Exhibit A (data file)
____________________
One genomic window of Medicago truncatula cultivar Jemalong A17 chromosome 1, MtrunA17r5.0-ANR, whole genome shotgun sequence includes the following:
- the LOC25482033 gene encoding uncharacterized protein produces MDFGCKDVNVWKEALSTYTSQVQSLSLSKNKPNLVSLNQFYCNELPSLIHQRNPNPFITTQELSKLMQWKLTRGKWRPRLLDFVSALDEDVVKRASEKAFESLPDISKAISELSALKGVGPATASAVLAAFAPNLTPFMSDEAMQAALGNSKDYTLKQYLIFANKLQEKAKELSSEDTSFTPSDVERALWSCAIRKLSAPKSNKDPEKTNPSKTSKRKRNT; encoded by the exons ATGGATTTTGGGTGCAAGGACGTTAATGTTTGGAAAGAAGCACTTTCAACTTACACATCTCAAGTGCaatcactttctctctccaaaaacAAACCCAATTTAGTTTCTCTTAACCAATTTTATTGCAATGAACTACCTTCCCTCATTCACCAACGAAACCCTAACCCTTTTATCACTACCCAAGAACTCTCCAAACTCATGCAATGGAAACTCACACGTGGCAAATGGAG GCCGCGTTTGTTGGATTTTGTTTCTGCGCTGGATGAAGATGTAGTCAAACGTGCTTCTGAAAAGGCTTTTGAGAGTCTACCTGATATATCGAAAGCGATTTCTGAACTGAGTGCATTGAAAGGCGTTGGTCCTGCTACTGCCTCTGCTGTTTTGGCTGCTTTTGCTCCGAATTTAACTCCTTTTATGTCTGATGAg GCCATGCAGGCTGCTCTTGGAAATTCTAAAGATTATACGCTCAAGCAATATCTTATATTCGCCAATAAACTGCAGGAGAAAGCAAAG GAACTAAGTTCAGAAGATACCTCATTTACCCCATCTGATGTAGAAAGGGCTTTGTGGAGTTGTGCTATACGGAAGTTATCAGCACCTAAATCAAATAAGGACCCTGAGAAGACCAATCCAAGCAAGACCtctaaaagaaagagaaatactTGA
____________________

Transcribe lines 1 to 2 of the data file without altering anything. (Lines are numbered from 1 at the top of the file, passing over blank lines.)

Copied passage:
One genomic window of Medicago truncatula cultivar Jemalong A17 chromosome 1, MtrunA17r5.0-ANR, whole genome shotgun sequence includes the following:
- the LOC25482033 gene encoding uncharacterized protein produces MDFGCKDVNVWKEALSTYTSQVQSLSLSKNKPNLVSLNQFYCNELPSLIHQRNPNPFITTQELSKLMQWKLTRGKWRPRLLDFVSALDEDVVKRASEKAFESLPDISKAISELSALKGVGPATASAVLAAFAPNLTPFMSDEAMQAALGNSKDYTLKQYLIFANKLQEKAKELSSEDTSFTPSDVERALWSCAIRKLSAPKSNKDPEKTNPSKTSKRKRNT; encoded by the exons ATGGATTTTGGGTGCAAGGACGTTAATGTTTGGAAAGAAGCACTTTCAACTTACACATCTCAAGTGCaatcactttctctctccaaaaacAAACCCAATTTAGTTTCTCTTAACCAATTTTATTGCAATGAACTACCTTCCCTCATTCACCAACGAAACCCTAACCCTTTTATCACTACCCAAGAACTCTCCAAACTCATGCAATGGAAACTCACACGTGGCAAATGGAG GCCGCGTTTGTTGGATTTTGTTTCTGCGCTGGATGAAGATGTAGTCAAACGTGCTTCTGAAAAGGCTTTTGAGAGTCTACCTGATATATCGAAAGCGATTTCTGAACTGAGTGCATTGAAAGGCGTTGGTCCTGCTACTGCCTCTGCTGTTTTGGCTGCTTTTGCTCCGAATTTAACTCCTTTTATGTCTGATGAg GCCATGCAGGCTGCTCTTGGAAATTCTAAAGATTATACGCTCAAGCAATATCTTATATTCGCCAATAAACTGCAGGAGAAAGCAAAG GAACTAAGTTCAGAAGATACCTCATTTACCCCATCTGATGTAGAAAGGGCTTTGTGGAGTTGTGCTATACGGAAGTTATCAGCACCTAAATCAAATAAGGACCCTGAGAAGACCAATCCAAGCAAGACCtctaaaagaaagagaaatactTGA